The mind indeed is the cause of one’s bondage and one’s liberation.

Yogic scriptures describe the mind as an inner instrument. It stockpiles our memories, manifests our hopes and desires, and manages our daily activities. Yet despite the central role it plays in our lives, we rarely think about the mind itself. It is difficult to even easily define what we mean by “the mind.”

A working knowledge of our mental terrain is like a map. It allows us to see where we are going in meditation and shows us how to get there. Yoga philosophy provides a map of the mind that complements the practice of meditation. It opens the door to a new way of seeing human affairs and helps us solve the puzzle of who we are. We offer comprehensive best yin yoga teacher training in india which makes you a certified yoga teacher of this ancient practice.

It is through the channels of the senses and the sense organs (eyes, ears, hands, feet, etc.) that the mind receives impressions from outside, and acts on the outer world. Mind and body are a subtly integrated team.

Even though the mind’s functions are seamless, yoga philosophy nonetheless identify four distinct realms of activity.

1. The everyday conscious mind, manas.

Manas is the supervisor of the senses. It is considered to be the lower mind, which interprets information from the external environment by questioning and doubting. It is blending sense impressions of the outer world with experiences already stored in the mind. Manas is also sometimes called the “indecisive” mind because it is a good collector and displayer of information but a poor decision maker. If we allow this part of the mind to make most of the decisions we become slaves to the insatiable desire of the senses. It is also referred to as our “monkey mind”, jumping around with no direction.

For meditators, the first step is to give the lower mind a stable focus. Usually that focus is the breath or a mantra. This is the beginning of the process of resting your attention.

2. The subtle and quiet witness of experience, buddhi.

The buddhi assigns meaning and value to experience. It is important to be aware that the mental screen not only registers impressions from outside, it colors them as well. Memories of past encounters with the world, and images of future ones, shape the present. It is buddhi that helps us determine the value of our actions. When it is purified, the buddhi provides a refined reflection of consciousness itself. Our Yin yoga teacher training is an internationally accredited course. Learn to teach yin yoga with our one week intensive course.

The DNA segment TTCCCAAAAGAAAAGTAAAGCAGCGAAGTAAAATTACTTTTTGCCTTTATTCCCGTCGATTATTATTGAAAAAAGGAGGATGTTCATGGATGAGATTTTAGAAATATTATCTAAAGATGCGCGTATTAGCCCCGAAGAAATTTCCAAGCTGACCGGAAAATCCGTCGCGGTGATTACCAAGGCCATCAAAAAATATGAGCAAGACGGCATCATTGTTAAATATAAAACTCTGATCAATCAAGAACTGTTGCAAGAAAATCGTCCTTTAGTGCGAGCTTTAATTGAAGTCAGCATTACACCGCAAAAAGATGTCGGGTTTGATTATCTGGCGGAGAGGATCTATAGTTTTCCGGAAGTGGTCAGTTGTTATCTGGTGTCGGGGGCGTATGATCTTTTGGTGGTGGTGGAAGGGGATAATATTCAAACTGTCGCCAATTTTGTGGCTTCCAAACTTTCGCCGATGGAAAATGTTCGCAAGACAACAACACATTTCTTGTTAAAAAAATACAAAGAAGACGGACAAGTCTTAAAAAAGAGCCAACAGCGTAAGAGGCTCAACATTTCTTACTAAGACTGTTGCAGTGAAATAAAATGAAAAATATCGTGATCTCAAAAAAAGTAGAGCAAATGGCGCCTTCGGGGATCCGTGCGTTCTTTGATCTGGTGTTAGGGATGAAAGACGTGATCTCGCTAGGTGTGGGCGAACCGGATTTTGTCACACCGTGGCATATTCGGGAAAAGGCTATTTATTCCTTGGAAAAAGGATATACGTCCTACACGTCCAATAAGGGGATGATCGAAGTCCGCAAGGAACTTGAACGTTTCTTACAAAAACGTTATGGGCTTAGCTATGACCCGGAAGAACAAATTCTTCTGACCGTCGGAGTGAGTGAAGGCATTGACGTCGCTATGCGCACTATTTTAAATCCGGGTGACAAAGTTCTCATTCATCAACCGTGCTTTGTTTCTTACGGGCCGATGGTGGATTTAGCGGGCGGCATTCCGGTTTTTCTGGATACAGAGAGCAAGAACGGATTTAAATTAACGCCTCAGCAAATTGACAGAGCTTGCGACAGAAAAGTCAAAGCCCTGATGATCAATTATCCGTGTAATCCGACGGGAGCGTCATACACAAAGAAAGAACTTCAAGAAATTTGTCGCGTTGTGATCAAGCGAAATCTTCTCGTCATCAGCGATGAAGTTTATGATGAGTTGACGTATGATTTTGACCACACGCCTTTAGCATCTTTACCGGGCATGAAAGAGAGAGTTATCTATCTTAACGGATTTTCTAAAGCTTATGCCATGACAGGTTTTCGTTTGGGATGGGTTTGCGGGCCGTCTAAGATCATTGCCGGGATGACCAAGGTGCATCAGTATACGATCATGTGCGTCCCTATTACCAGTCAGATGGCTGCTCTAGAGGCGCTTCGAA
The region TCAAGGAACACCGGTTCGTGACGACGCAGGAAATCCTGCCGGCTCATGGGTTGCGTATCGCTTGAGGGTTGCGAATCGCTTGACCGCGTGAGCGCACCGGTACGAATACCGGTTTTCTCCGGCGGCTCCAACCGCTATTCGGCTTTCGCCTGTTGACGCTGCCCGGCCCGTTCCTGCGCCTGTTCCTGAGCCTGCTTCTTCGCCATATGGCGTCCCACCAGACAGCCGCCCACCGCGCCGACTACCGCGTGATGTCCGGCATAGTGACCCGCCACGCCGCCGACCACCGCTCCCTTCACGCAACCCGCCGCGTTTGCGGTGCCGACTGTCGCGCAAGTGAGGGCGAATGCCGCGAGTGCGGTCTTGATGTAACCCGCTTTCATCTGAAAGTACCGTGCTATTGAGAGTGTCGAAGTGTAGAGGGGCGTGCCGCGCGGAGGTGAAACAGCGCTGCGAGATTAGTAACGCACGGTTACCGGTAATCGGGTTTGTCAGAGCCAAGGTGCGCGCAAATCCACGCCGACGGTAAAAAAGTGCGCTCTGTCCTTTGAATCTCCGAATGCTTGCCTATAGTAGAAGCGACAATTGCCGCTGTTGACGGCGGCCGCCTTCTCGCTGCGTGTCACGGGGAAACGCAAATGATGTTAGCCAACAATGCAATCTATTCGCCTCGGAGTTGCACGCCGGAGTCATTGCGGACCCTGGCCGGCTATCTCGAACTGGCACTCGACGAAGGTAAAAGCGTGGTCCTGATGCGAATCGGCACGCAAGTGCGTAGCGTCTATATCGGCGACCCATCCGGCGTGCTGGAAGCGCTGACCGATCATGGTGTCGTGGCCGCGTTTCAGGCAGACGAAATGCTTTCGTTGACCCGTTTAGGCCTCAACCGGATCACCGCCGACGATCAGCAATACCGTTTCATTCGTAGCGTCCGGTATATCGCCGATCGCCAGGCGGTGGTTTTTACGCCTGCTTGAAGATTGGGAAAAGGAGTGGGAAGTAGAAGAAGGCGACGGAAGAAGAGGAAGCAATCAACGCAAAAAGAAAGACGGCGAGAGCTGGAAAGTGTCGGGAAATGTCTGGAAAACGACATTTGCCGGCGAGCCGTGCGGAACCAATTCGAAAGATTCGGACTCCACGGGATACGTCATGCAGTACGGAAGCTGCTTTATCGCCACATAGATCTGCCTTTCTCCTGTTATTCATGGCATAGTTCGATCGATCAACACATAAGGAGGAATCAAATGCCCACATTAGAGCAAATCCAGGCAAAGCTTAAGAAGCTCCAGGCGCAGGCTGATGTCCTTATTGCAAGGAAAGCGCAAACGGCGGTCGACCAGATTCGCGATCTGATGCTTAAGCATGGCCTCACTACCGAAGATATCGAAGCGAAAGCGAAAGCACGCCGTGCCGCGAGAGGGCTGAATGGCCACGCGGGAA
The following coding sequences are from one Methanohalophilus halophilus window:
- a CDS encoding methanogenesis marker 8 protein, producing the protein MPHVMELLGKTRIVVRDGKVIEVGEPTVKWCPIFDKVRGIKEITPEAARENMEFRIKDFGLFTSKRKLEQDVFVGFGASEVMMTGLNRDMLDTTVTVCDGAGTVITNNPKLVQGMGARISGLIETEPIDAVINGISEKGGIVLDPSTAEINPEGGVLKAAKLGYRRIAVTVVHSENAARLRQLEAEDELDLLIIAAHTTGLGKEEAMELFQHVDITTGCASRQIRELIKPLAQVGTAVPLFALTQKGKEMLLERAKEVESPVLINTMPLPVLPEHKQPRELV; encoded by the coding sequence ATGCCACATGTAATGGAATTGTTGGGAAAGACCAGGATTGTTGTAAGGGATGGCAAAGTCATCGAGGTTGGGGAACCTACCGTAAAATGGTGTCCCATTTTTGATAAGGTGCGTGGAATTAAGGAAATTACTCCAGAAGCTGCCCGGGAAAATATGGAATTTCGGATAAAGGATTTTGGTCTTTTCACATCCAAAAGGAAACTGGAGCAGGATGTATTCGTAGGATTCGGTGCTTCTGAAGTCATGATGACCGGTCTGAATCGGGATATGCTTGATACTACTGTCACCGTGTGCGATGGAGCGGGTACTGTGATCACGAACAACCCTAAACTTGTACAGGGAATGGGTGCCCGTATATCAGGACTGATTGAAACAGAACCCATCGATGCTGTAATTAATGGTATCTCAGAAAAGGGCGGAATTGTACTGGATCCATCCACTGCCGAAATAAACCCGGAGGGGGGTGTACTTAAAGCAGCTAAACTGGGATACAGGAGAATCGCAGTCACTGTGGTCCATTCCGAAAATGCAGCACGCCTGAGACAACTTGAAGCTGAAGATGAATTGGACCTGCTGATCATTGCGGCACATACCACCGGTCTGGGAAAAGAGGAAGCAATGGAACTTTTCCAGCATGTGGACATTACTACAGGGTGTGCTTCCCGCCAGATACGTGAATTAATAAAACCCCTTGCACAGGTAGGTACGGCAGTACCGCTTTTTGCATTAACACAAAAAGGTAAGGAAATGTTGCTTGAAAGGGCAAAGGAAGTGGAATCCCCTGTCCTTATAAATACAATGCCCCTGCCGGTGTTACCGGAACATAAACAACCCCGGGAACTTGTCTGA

The activities of manas focus on sensory experience, on the fulfillment of instinctual urges, and on the pursuit of everyday pleasures. Yet are often described as a kind of sleep. They sleep to the deeper experiences of life. The aim of meditation and the goal of the spiritual journey is to wake up and return to ourselves. To develop an awareness of yourself as a silent witness—a center of consciousness from which other mental activities can be quietly observed. You become aware of your own awareness.

3. The sense of individuality or self-identity, ahamkara.

Ahamkara can label or color the incoming sensory impressions with “I like” or “I don’t like” and “me” and “mine”, therefore it is ahamkara that builds the identity of an apparent individual. All coloring created by ahamkara together makes up the ‘ego’. It is the deepest root level of the unconscious mind, the store-house of all reactions. The entire journey in yoga culminates in the removal of these stored reactions through the observation of the chitta by the conscious mind during meditation. We are Conducting Yin Yoga Teacher Training in India.

4. The reservoir for storing habits and latent impressions, deposited in the unconscious mind, chitta.

The chitta is the unconscious storehouse of past thoughts and experiences—the bed of memory, the feeling mind. It accumulates impressions and blends them with current mental imagery to give understanding and richness to experience. Stored impressions are propelled back onto manas in the form of habitual behaviors or desires.

The process of meditation deposits impressions of peace and acceptance in the chitta. These provide support during future periods of meditation.

Normally Buddhi is clouded over by the habit patterns of Chitta that are in turn tainted by Ahamkara. Our ego has attached to the thought patterns of Chitta instead of connecting to the higher quality of the mind, which has the ability to experience pure consciousness.

During meditation, distractions arise from manas that alert us to the many layers of experience stored in chitta. Buddhi examines these impressions—both in the form of thoughts and feelings, and later as the habits and behaviors of everyday life.

Buddhi is the decision maker, and as it awakens, it learns to make decisions wisely.

But while an awakening of the buddhi can help us in daily life, the goal of meditation is not simply to make us better decision makers or to enable us to gather more life experience. The awakening of the buddhi helps us turn back into ourselves. It shows us how to recapture awareness of the inner Self, the source of our conscious awareness.

This is a process that unfolds slowly and gradually, but it is not uncharted territory. Start by quieting yourself, learn to observe the passing activities of your lower mind, and awaken your buddhi, the inner witness.

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